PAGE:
Saved by a Fiddle Max Walker, Fireman First Class, U.S. Navy, USS Randolph [CV-15], WW II
Published 4:30 pm Friday, April 15, 2022
John Maxwell [Max] Walker was born December 21, 1913 in Goshen, Alabama, and was the seventh of ten children. His parents were William R. and Leona Carter Walker. The family moved to Andalusia, Alabama, around 1923 where he attended school for 10 years. He married Nell Rebecca Walters in 1938. At some point, they moved to Montgomery, Alabama, where Max worked as a carpenter. A son, Ariel, was born there. Max was drafted in 1944 and chose to enter the Navy.
After basic training, Max was assigned to the aircraft carrier, USS Randolph [CV-15], which was under construction in Newport News, Virginia. He would become a “plank owner,” the name given to all members of a new ship’s crew at launching. Randolph completed her shakedown cruise in the Caribbean in 1944 and proceeded through the Panama Canal to San Francisco, California, where she would be outfitted with armament.
After outfitting and provisioning, Randolph sailed for Ulithi Atoll in the Caroline Islands. They were part of Task Force 58 under the command of Admiral Marc Mitscher. Max Walker was a Fireman, a rate assigned to boiler room personnel in B Division in the Engineering Department. [As a side note, two other men from Andalusia were serving on the Randolph at Ulithi – the late Jurrell Davis and the late Charles Cope of Andalusia].
From February – March, 1945, Randolph participated in airstrikes over Tokyo, Japan, at Chichi Jima and Iwo Jima. In addition to his work in the boiler rooms, Max stood four-hour watches in those spaces daily. Those boiler rooms were very hot at all times but especially so where the Randolph was located in the South Pacific.
On the night of March 11, 1945, the Randolph lay quietly at anchor at Ulithi, swaying gently in the cool Pacific breeze. The quiet night lent a false sense of security to the crew of a ship that had so recently been in battle. The breeze blowing across the ship’s fantail offered the chance for Max to take a quick nap before taking the midwatch [midnight – 4 a.m.] in the boiler room. On his way to the fantail, Max encountered several friends who were part a musical group that he often played with on the ship. That night they were having a “jam session” in one of the berthing areas.The men knew that Max played a “mean fiddle” so they asked him to join them. After retrieving his fiddle, Max joined the men and played several songs. After that, Max told the men that he needed to get a nap before going on watch. As he started to leave, the men begged him to play just one more song. Max later recalled, “We had just started to play ‘Turkey in the Straw’ when the kamikaze hit the fantail.” For the rest of his life, Max Walker believed that God had intervened that night and saved his life. The Kamikaze hit the fantail where Max had intended to take a nap.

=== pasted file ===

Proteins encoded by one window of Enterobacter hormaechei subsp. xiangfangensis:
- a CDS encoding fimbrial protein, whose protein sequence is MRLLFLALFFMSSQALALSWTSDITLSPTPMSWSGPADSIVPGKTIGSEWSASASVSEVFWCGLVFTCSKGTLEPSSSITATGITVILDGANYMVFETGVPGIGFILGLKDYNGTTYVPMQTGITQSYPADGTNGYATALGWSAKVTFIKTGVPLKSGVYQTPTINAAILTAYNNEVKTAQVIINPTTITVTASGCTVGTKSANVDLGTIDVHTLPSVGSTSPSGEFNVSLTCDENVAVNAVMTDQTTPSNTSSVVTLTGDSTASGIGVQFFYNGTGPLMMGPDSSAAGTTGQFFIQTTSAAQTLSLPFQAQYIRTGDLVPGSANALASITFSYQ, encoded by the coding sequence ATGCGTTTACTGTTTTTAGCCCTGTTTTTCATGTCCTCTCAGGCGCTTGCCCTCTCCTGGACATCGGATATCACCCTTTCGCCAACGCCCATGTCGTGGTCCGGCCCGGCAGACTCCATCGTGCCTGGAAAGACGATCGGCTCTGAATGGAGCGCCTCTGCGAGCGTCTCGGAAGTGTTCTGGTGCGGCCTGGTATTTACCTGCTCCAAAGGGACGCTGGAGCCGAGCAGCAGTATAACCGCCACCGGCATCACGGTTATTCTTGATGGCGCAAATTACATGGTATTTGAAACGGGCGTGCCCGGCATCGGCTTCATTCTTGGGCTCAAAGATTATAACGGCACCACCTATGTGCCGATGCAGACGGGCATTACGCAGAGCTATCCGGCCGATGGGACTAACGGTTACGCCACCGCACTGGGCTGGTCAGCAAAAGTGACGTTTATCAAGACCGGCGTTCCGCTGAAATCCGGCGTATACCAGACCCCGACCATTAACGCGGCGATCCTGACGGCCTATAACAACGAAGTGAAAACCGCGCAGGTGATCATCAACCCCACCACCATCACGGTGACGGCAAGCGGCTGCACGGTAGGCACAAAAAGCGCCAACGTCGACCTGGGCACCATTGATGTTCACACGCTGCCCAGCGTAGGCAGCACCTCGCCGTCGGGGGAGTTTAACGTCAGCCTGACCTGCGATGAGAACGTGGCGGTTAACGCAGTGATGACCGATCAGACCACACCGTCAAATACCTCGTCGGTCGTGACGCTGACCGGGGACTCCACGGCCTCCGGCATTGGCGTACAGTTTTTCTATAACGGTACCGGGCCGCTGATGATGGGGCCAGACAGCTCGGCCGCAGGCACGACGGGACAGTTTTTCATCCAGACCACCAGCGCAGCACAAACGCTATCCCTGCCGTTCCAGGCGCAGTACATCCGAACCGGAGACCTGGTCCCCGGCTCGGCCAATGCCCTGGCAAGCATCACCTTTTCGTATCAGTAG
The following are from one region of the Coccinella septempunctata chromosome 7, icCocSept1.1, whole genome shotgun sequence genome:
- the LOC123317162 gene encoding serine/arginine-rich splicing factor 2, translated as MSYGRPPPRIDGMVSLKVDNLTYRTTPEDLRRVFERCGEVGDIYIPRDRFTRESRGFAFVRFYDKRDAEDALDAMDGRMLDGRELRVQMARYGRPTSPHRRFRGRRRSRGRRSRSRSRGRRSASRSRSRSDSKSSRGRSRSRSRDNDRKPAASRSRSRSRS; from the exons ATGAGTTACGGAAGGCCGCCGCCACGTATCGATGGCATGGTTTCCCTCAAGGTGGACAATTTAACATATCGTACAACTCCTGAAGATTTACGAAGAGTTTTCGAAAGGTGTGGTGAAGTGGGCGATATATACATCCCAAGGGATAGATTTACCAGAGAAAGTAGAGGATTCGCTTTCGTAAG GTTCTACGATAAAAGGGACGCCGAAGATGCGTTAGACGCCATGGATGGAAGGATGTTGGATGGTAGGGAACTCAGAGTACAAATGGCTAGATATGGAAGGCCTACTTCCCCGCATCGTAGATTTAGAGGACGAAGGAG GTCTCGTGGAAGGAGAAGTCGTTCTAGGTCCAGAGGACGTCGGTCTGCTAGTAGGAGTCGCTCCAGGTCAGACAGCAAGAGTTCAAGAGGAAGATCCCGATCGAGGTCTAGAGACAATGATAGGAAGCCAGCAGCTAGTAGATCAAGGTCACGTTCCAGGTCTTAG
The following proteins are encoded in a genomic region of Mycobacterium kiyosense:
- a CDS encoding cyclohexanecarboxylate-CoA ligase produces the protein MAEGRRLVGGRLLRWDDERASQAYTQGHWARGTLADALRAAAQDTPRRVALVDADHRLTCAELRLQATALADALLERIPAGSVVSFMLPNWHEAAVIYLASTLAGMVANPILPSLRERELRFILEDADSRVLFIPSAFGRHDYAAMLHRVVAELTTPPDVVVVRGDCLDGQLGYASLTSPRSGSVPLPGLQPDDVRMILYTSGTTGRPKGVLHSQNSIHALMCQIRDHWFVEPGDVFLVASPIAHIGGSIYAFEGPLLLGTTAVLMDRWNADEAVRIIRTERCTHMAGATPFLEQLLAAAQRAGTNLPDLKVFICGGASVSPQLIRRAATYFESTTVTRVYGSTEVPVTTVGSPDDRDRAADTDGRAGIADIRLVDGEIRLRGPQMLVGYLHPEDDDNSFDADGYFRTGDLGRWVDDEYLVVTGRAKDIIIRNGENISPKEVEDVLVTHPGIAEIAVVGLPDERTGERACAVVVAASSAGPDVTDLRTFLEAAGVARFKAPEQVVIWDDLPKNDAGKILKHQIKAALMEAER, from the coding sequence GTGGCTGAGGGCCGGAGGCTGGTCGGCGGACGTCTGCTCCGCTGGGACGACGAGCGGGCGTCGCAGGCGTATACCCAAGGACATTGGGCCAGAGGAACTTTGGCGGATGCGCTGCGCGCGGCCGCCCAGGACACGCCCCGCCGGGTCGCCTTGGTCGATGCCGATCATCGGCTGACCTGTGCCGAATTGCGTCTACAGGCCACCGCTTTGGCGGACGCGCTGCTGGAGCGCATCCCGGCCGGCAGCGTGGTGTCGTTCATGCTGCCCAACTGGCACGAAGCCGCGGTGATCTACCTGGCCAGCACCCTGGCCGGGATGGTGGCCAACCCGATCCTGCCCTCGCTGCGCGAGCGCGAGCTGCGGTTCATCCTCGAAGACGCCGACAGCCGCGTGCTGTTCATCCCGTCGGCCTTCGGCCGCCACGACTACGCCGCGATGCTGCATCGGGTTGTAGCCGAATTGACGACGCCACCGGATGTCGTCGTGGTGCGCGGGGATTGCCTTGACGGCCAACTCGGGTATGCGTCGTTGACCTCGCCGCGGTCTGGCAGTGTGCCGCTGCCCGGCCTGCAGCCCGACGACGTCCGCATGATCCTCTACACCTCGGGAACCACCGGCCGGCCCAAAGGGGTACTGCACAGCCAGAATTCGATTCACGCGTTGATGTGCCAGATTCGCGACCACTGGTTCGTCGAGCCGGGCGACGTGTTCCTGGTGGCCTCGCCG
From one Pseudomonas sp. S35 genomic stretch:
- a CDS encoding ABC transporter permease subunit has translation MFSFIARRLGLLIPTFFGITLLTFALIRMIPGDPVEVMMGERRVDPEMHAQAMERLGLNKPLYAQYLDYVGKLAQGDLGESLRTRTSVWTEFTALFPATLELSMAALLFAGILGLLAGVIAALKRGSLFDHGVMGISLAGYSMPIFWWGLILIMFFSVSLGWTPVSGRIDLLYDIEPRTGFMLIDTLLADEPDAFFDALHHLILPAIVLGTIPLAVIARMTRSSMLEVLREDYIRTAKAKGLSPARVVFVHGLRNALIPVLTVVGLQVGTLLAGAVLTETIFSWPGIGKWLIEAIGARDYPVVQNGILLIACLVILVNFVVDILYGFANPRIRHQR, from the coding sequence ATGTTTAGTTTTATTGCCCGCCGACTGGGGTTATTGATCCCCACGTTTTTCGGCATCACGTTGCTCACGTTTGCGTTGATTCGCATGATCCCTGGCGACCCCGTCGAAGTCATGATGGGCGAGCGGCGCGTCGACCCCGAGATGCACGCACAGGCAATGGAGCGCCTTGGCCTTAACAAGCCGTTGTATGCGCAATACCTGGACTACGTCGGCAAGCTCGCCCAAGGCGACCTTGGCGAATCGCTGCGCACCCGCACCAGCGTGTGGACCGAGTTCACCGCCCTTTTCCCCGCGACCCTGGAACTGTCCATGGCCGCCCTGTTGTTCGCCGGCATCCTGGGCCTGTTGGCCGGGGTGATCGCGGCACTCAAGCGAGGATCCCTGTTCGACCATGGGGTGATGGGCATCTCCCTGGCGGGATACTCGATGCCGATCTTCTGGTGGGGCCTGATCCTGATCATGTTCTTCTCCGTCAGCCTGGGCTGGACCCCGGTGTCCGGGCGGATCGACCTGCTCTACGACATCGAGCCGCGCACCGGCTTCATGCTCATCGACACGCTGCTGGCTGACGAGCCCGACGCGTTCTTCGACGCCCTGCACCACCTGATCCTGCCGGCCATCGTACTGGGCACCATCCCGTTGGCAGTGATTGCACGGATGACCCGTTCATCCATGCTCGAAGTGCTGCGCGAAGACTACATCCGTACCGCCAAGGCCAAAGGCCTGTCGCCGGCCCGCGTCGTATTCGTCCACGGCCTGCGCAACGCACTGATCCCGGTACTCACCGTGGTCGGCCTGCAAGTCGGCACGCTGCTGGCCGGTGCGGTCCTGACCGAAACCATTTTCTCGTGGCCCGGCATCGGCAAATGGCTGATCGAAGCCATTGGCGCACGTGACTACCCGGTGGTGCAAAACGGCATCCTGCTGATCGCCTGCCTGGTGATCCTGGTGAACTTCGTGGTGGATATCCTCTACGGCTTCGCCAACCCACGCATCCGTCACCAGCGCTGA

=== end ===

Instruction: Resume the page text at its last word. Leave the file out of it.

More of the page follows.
The attack occurred about seven minutes past 8 p.m. The plane was a twin-engine Yokosuka P1Y1 bomber [U.S. Code named “Frances”], carrying a single 1,700 lb. bomb. It crashed into the Randolph’s fantail, setting off a tremendous explosion. The conflagration was fed by gasoline, ammunition and oxygen cylinders aboard Randolph. More than 4,000 square feet of flight deck was destroyed and only the heroic actions of Randolph’s damage control crews saved the 27,000-ton ship. The blast and fire killed 27 sailors and wounded 105.
A Navy repair ship, USS Jason [AR-8], was brought alongside Randolph to assist her sailors with repairs. The enormous repair job took 19 days and required more than 30 tons of steel plate, 29 tons of steel “I” beams and 7,500 feet of timber for the flight deck. While the ship was being repaired, Max visited the machine shop on the Jason. They allowed Max to use the shop to fashion a copper box that he would use to store his Bible. As soon as the repairs were completed, Max and the Randolph sailed for Okinawa to take part in the invasion. Her planes took part in the air support for the invasion troops.
The Randolph led a charmed life throughout the Okinawa campaign. Max recalled that they were often attacked by kamikazes but managed to avoid any hits. At least 149 U.S. ships were hit, of which 30 were sunk with the loss of approximately 5,000 lives. Randolph dodged many attacks but remained unscathed. Ironically, on June 7, 1945, Randolph was again struck by a plane, but this time it was a U.S. Army Air Corps P-38 fighter/bomber. Two P-38s were doing practice runs on Randolph during a mock attack when one lost control and crashed into the ship. More than 10 aircraft were destroyed and 13 sailors killed. The admiral aboard the Randolph jokingly threatened to shoot down any Army Air Force planes that overflew his ship after that.